By Aileen Bahmanipour
- Curated by Glenn Alteen
- June 9, 2017 to July 29, 2017
“Ungalaq” is an Inuvialuktun word for the west wind. When the west wind comes up, tides rise and as the earth softens, things that are staked to the ground pull lose. Suddenly untethered, dogs run free and smoke houses drift up the beach. It is a period of unpredictability and, ultimately, of re-formation. Drawing from five bodies of work, this solo exhibition will be the most extensive mounting of Gruben’s work to date. Currently a Victoria based artist, Gruben has developed a strong aesthetic and practice of working with materials linked to her home in the Inuvialuit hamlet of Tuktoyaktuk in the North West Territories and to the Coast Salish territories of Vancouver Island. Her aesthetic practice can be seen as rippling outward from the land itself. She delves deeply into broad issues like climate change in a way that is both eloquent and pared down, pushing viewers to extend their own process of thought and interpretation, and allowing them to feel their way through each gesture of weaving, tufting, encasing, and assembling in her material process. As an Inuvialuit artist her exploration of Indigenous materials variously includes polar bear fur, seal skin and whale intestines in combination with anodized aluminum, pvc, wool and other materials associated with industry. These substances do not function in binary structure of opposing traditional and industrial materiality. Rather, Gruben’s material sense reverberates throughout her choices, conceptually linking her experiences of home to ways in which materials are reused, re-appropriated and reimagined.
By Maureen Gruben
- Curated by Kyra Kordoski, Tania Willard
- March 3, 2017 to April 15, 2017
Brigitta Kocsis’ paintings blend realism, illustration and expressive painterly gestures in a chaotic and visually charged landscape. Her current series, Contingent Bodies, focuses on the representation of bodies in transformation – both organic and unfamiliar. The painting’s surface is used to transform energies and refabricate the body with suggestions of contamination, connectivity and displacement, reflecting Kocsis’ cultural history as a Hungarian, Romany and Canadian. Fragmented bodies emerge in the play between abstraction and figuration, embedded in perpetual rootlessness, containing exile and otherness within themselves. These polymorphic figures confront sexual and cultural categorization, recasting the body as part imaginary and part construct. Exploring notions of the cyborg and the prosthetic, these figures exist between the human and post-human, biotechnological and sexualized bodies, and the fashion industry and anime.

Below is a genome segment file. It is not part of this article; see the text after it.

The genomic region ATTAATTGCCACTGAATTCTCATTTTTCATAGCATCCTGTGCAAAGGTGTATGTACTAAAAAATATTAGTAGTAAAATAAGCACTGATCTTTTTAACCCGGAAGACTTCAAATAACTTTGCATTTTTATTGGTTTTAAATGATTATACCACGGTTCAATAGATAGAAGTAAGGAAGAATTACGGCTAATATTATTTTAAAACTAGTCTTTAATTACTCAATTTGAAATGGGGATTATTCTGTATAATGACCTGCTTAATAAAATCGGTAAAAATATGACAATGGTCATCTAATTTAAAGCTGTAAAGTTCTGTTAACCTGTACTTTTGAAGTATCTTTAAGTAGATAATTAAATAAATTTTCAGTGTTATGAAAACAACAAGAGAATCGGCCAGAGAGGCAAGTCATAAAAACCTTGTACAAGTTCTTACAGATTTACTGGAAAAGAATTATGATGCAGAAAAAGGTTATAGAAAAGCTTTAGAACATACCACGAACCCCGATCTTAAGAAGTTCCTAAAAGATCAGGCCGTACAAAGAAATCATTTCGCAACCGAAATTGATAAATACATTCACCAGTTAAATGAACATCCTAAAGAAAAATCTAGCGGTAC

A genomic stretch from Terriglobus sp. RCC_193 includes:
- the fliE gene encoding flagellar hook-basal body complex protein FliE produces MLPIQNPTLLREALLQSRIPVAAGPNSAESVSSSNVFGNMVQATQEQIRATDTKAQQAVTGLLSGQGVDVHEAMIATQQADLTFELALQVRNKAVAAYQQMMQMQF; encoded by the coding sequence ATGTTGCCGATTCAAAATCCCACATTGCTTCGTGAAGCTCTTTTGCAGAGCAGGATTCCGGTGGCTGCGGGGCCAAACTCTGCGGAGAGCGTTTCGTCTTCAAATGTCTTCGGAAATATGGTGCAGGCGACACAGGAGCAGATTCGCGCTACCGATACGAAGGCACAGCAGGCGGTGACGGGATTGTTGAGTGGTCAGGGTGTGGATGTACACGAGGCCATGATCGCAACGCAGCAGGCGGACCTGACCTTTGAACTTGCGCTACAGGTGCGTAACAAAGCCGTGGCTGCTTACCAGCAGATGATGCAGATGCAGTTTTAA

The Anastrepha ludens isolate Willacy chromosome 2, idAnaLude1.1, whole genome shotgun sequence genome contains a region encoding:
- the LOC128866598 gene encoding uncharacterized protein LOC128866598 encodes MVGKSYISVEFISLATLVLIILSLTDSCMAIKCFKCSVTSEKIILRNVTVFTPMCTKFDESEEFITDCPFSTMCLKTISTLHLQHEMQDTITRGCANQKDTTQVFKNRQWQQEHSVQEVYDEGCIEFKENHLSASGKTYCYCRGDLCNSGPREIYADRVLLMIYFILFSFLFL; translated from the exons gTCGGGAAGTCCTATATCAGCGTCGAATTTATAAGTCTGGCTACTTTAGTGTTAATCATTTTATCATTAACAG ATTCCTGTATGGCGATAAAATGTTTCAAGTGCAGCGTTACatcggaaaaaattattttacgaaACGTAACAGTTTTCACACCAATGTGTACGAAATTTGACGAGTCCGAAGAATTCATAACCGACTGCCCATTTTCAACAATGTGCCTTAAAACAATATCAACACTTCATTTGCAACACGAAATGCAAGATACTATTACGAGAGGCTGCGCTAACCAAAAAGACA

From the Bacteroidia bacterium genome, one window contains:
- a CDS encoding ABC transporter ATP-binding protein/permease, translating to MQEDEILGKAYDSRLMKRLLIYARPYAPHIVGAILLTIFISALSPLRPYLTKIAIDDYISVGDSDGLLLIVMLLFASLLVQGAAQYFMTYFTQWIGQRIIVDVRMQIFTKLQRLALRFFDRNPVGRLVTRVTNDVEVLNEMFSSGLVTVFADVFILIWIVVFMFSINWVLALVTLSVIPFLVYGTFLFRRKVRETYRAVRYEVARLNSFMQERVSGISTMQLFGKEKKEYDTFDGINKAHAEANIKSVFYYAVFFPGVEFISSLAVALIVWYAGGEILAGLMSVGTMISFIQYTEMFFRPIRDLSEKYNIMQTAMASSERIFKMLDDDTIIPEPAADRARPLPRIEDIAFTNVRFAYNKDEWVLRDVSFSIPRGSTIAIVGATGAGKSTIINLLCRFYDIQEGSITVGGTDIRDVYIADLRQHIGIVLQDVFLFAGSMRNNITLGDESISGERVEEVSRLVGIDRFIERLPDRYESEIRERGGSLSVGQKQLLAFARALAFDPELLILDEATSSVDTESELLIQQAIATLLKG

By Brigitta Kocsis
- Curated by Glenn Alteen
- January 13, 2017 to February 18, 2017
Three Cities: Prayer and Protest is a shadow-based installation that investigates sites of tension, controversy, and contact within three cosmopolitan environments. Inspired by recent cities the artists have lived and worked in (including Istanbul, Montreal and Vancouver), the exhibition explores notions of prayer and protest as communal expressions of personal hope, desire, demand and outrage. Each ‘city’ becomes a palimpsest in which layers of social, cultural, economic, and political differences come into dialogue. Made from intricately cut paper sculptures, each city is presented as as “island”. These islands are explored by the viewer with the use of mobile lights created for the installation. As the viewer moves through the space, the miniature paper imagery comes alive. Large scale shadows fill the gallery walls and the viewer, who was initially towering over the fragile paper cities, is now surrounded by layers of giant shadow. The Garden of Earthly Delights: Inspired by the Hieronymus Bosch painting of the same name, this is an experience of the city as rendered in darkness. It's a ten-minute-long journey in which five viewers at a time are guided by a cued sequence of shadow projections and sound to bring a procession of paper cut-outs to life. The cityscape appears as shadows on the wall, becoming an abstraction even as its physical essence is laid bare. The artists take 16th century notions of heaven and hell and join them to a modern inquiry. This urban maze of concrete and cables: is it fantasy or nightmare? Decide for yourself as you experience the magic of light and paper. This is illusionism at its finest - refined down to a beautiful binary of black and white.
By Chris Carrière, Jaimie Robson, Maya Ersan, Mere Phantoms
- December 19, 2017 to December 21, 2017
2167 is a virtual reality project commissioned and produced by TIFF, imagiNATIVE, Pinnguaq, and the Initiative for Indigenous Futures. As part of TIFF's sesquicentennial initiative Canada on Screen, five Indigenous filmmakers and artists - Jeff Barnaby, Danis Goulet, Kent Monkman, Scott Benesiinaabandan, and Postcommodity - were commissioned to create VR projects envisioning Indigenous life 150 years in the future.
By Danis Goulet, Jeff Barnaby, Kent Monkman, Postcommodity, Scott Benesiinaabandan